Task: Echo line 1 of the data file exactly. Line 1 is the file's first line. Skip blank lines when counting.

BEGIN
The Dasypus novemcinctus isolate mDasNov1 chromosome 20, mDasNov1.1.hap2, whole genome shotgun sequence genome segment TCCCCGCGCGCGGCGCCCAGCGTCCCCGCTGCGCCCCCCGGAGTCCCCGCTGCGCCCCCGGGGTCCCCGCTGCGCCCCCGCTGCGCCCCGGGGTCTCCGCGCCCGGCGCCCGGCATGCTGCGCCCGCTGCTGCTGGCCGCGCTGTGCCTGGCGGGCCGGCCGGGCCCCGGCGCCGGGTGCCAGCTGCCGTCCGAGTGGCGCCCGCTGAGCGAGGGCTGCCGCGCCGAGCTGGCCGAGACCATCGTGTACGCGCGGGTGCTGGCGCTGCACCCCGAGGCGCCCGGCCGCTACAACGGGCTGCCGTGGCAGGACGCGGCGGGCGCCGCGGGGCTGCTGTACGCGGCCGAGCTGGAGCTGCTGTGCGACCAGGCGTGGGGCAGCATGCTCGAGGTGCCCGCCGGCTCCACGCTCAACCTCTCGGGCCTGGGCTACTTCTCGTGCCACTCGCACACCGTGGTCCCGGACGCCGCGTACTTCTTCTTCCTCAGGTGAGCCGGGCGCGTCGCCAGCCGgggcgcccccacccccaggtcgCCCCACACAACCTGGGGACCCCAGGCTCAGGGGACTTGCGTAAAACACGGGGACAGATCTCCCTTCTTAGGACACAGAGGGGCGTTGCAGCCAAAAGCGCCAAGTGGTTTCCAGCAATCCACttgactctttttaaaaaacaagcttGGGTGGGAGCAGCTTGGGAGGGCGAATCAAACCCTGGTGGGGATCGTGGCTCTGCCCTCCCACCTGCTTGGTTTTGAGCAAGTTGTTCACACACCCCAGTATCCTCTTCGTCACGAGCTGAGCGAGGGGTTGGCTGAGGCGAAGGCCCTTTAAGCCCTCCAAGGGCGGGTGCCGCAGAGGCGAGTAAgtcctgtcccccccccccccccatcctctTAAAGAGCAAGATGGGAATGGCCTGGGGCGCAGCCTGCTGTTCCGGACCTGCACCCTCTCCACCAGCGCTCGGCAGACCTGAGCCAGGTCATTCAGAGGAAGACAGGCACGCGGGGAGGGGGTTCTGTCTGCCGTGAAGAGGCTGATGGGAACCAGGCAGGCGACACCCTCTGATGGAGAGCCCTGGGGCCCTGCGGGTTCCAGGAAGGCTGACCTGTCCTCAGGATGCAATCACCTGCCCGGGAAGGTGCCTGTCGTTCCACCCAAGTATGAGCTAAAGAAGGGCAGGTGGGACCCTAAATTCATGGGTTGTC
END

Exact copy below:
The Dasypus novemcinctus isolate mDasNov1 chromosome 20, mDasNov1.1.hap2, whole genome shotgun sequence genome segment TCCCCGCGCGCGGCGCCCAGCGTCCCCGCTGCGCCCCCCGGAGTCCCCGCTGCGCCCCCGGGGTCCCCGCTGCGCCCCCGCTGCGCCCCGGGGTCTCCGCGCCCGGCGCCCGGCATGCTGCGCCCGCTGCTGCTGGCCGCGCTGTGCCTGGCGGGCCGGCCGGGCCCCGGCGCCGGGTGCCAGCTGCCGTCCGAGTGGCGCCCGCTGAGCGAGGGCTGCCGCGCCGAGCTGGCCGAGACCATCGTGTACGCGCGGGTGCTGGCGCTGCACCCCGAGGCGCCCGGCCGCTACAACGGGCTGCCGTGGCAGGACGCGGCGGGCGCCGCGGGGCTGCTGTACGCGGCCGAGCTGGAGCTGCTGTGCGACCAGGCGTGGGGCAGCATGCTCGAGGTGCCCGCCGGCTCCACGCTCAACCTCTCGGGCCTGGGCTACTTCTCGTGCCACTCGCACACCGTGGTCCCGGACGCCGCGTACTTCTTCTTCCTCAGGTGAGCCGGGCGCGTCGCCAGCCGgggcgcccccacccccaggtcgCCCCACACAACCTGGGGACCCCAGGCTCAGGGGACTTGCGTAAAACACGGGGACAGATCTCCCTTCTTAGGACACAGAGGGGCGTTGCAGCCAAAAGCGCCAAGTGGTTTCCAGCAATCCACttgactctttttaaaaaacaagcttGGGTGGGAGCAGCTTGGGAGGGCGAATCAAACCCTGGTGGGGATCGTGGCTCTGCCCTCCCACCTGCTTGGTTTTGAGCAAGTTGTTCACACACCCCAGTATCCTCTTCGTCACGAGCTGAGCGAGGGGTTGGCTGAGGCGAAGGCCCTTTAAGCCCTCCAAGGGCGGGTGCCGCAGAGGCGAGTAAgtcctgtcccccccccccccccatcctctTAAAGAGCAAGATGGGAATGGCCTGGGGCGCAGCCTGCTGTTCCGGACCTGCACCCTCTCCACCAGCGCTCGGCAGACCTGAGCCAGGTCATTCAGAGGAAGACAGGCACGCGGGGAGGGGGTTCTGTCTGCCGTGAAGAGGCTGATGGGAACCAGGCAGGCGACACCCTCTGATGGAGAGCCCTGGGGCCCTGCGGGTTCCAGGAAGGCTGACCTGTCCTCAGGATGCAATCACCTGCCCGGGAAGGTGCCTGTCGTTCCACCCAAGTATGAGCTAAAGAAGGGCAGGTGGGACCCTAAATTCATGGGTTGTC